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Horn sound on low fire on TT 110

wrxz24
wrxz24 Member Posts: 298
So, I had my gas valve replaced after the tech detected gas during a cleaning. However, the smell is still there and now I am getting this low fire horn sound. It goes away as soon as the burner ramps up. I am assuming it's a combustion issue since the valve has been replaced. Any thoughts? I have reached out to the tech and am awaiting his response. I have video of the sound, the horn sound starts at around the 35 second mark. Thanks in advance.

Comments

  • wrxz24
    wrxz24 Member Posts: 298
    Oops. Forgot to post a link
  • Leon82
    Leon82 Member Posts: 684
    It can be the combustion mixture. And since it appeared after a gas valve change it makes sense.

    See if they will cone out and adjust it
  • Tim McElwain
    Tim McElwain Member Posts: 4,480
    What did you have for combustion readings after the valve change and adjustment of the throttling screw?

    What is you inlet gas pressure?

    Is this LP or natural gas?

    Has anyone taken a Combustible Gas Detector and determined exactly what is givng off the odor of gas.
  • wrxz24
    wrxz24 Member Posts: 298
    null
    From tech email "Supply pressure and 2nd stage reg supply pressure is 11 to 14"wc, manifold pressure on unit down stream of gas valve is 10"wc."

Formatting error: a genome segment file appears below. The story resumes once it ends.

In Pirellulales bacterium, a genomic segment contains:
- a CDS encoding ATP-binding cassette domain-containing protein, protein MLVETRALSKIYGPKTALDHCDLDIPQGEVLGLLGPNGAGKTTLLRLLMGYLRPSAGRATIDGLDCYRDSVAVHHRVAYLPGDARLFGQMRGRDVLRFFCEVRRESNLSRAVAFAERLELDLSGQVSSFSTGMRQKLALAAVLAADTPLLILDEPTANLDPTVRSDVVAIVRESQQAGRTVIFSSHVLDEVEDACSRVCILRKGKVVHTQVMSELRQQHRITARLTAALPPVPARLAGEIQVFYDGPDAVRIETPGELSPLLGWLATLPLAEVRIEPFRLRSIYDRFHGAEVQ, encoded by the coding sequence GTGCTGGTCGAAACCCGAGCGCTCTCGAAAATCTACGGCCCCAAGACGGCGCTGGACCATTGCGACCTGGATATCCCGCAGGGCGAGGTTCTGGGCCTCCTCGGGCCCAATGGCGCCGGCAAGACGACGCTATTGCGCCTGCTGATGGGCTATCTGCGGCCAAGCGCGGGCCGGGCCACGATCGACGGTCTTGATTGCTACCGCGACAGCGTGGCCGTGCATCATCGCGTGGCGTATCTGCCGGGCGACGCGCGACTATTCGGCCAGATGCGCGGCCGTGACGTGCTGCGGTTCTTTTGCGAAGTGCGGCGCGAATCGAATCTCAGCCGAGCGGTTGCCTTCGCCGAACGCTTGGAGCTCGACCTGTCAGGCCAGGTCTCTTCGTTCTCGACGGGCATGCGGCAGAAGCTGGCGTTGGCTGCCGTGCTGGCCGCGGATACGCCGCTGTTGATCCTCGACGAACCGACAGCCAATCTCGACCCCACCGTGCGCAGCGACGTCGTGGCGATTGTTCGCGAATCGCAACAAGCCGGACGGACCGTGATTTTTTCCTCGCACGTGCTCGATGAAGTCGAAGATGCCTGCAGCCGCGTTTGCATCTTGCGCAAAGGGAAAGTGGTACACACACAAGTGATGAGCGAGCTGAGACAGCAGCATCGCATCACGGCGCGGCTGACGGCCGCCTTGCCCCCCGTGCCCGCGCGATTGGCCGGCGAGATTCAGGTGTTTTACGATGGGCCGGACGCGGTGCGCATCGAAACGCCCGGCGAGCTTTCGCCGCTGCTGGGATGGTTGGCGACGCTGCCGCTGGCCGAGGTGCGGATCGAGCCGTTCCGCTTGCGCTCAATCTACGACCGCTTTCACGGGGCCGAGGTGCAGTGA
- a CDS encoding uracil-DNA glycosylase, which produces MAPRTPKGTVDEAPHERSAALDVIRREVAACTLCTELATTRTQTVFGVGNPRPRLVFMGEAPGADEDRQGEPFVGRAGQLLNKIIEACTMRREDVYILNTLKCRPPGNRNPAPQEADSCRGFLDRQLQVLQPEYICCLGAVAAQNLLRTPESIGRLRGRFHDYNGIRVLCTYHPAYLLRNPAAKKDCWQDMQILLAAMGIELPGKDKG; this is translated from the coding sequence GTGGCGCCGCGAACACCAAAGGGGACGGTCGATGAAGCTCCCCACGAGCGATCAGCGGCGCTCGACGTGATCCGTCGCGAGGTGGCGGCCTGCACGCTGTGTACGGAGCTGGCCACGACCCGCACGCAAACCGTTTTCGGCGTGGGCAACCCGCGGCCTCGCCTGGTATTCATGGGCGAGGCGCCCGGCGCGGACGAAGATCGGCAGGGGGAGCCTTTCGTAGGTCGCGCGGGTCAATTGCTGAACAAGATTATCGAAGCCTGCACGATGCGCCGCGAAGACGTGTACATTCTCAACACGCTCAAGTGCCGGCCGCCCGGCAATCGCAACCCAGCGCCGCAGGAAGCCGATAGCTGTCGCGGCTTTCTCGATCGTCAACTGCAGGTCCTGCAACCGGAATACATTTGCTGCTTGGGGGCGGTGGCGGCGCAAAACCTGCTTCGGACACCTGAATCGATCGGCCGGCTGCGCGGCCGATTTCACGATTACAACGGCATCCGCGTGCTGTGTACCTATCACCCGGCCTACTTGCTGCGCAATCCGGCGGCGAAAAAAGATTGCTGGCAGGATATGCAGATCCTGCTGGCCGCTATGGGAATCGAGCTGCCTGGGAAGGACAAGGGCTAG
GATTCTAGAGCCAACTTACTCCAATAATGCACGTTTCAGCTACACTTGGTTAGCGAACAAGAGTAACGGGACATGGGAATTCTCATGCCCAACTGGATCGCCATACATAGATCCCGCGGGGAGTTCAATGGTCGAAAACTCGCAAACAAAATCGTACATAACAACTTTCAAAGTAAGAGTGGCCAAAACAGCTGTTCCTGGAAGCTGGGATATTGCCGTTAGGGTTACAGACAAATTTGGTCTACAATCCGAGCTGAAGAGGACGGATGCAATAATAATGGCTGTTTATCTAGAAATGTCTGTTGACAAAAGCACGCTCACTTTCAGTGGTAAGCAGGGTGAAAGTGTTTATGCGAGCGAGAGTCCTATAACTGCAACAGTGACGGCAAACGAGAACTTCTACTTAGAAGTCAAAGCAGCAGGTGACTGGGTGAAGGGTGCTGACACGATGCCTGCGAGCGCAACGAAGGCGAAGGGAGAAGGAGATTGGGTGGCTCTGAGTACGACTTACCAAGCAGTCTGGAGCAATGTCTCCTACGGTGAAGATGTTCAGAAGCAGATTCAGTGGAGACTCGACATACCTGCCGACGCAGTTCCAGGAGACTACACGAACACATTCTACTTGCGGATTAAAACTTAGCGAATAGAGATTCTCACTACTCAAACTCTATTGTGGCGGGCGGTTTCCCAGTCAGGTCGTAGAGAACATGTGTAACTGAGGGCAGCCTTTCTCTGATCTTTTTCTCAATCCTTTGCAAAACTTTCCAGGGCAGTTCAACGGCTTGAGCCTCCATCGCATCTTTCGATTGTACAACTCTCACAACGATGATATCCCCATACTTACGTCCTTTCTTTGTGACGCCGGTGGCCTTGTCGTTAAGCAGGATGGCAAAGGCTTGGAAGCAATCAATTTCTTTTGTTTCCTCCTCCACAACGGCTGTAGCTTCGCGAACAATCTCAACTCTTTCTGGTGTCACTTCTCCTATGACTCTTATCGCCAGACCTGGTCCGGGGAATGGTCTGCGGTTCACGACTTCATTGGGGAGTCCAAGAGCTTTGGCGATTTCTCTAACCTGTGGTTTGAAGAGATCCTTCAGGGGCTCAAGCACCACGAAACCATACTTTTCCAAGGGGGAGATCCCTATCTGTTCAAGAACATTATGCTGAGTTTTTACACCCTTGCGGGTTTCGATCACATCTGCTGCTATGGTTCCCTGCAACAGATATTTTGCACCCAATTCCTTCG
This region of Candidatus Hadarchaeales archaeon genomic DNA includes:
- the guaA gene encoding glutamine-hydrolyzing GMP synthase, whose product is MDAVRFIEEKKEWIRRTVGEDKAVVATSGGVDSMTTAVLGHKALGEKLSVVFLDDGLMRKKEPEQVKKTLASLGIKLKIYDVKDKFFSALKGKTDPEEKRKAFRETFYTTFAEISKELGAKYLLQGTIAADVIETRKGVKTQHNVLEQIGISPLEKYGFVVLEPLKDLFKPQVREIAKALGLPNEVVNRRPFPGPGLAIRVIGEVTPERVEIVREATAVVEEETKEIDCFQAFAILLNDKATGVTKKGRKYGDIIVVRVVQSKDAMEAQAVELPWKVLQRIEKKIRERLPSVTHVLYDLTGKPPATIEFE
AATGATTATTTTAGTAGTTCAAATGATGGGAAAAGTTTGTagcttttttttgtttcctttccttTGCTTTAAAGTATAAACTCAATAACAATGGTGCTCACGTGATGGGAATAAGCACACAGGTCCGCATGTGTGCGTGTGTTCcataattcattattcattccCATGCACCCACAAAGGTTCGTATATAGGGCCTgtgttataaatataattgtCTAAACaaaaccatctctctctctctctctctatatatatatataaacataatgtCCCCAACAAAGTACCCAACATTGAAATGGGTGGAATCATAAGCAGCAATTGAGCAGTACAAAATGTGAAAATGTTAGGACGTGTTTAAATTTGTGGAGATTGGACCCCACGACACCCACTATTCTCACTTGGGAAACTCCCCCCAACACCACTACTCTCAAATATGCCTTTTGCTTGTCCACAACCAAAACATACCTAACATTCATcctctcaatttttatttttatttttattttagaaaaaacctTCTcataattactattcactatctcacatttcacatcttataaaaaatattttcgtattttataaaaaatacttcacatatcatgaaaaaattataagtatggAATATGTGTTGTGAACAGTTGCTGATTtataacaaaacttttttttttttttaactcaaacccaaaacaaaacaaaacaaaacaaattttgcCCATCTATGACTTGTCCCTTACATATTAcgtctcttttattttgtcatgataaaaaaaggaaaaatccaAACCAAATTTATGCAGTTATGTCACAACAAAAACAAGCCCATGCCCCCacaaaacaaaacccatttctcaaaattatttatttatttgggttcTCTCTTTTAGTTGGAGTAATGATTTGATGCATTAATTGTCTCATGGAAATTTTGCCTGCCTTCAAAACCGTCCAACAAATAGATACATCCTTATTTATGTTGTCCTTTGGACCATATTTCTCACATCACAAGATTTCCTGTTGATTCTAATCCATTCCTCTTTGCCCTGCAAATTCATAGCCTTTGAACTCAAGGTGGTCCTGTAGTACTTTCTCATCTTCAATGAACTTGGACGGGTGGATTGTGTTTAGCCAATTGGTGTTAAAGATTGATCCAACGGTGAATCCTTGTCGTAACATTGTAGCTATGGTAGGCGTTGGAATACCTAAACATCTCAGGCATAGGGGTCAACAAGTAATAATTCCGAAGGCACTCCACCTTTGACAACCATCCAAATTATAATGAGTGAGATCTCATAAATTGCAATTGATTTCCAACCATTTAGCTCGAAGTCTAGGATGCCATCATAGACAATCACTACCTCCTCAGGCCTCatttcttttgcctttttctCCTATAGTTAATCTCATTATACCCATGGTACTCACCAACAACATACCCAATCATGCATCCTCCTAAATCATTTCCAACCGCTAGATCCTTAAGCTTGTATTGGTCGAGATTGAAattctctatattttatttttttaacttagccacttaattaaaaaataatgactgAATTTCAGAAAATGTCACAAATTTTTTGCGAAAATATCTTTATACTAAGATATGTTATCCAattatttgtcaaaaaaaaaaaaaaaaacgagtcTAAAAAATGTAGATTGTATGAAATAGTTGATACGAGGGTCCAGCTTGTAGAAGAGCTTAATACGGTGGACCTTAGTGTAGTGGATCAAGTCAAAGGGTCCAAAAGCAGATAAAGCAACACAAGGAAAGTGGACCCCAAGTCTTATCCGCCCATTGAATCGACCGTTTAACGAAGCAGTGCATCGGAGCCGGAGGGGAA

As far as the horn sound, he called tech support and was able to make an adjustment on the gas valve and the sound went away.
    Hi fire numbers are co2 10.9%, 95.3% eff, 78
    Ppm Co, oxygen 4.4 %, 103.1 temp stack, 24.3% oxygen
    Low fire Co2 8.4%, 97.6 eff, 7ppm CO, oxygen 8.2%, 58.7% excess air

    As far as gas smell detection, it was on and off when he placed
    It near the Venturi, as soon as the wind picked up, the detector beeped, and when it didn't, the detector stopped. possible that wind works its way up
    The exhaust and out through the intake??

    thanks in advance
  • wrxz24
    wrxz24 Member Posts: 298
    And it's LP
  • Zman
    Zman Member Posts: 6,989
    Ignore everything but the O2 and CO numbers (and the stack temp if it is really weird).
    The rest of it is calculated by the analyzer and of little real value.
    Your low fire O2 is way out of spec. I have found this to be the culprit of many trombone solos.
    "If you can't explain it simply, you don't understand it well enough"
    Albert Einstein
  • wrxz24
    wrxz24 Member Posts: 298
    null
    Thanks zman. What should the O2 be? I can't find the specs for low fire.
  • Zman
    Zman Member Posts: 6,989
    It will vary a bit by manufacture. I believe triangle tube wants it within 10% of the high fire numbers.
    "If you can't explain it simply, you don't understand it well enough"
    Albert Einstein
  • wrxz24
    wrxz24 Member Posts: 298
    null
    So my o2 is about 50% higher than the number at high fire. So if it gets adjusted at low firing rate, wouldn't that change the combustion numbers at high fire? And now, those numbers are within spec. What about the efficiency ratings? Do they not mean anything or just not accurate? Thanks in advance
  • Tim McElwain
    Tim McElwain Member Posts: 4,480
    These are the readings required according to the I and O manual from Triangle Tube.

    On Propane the readings should be O2 min 2.7%, O2 max 4.7%, CO2 min 10.7%, CO2 max 12% and CO 100 PPM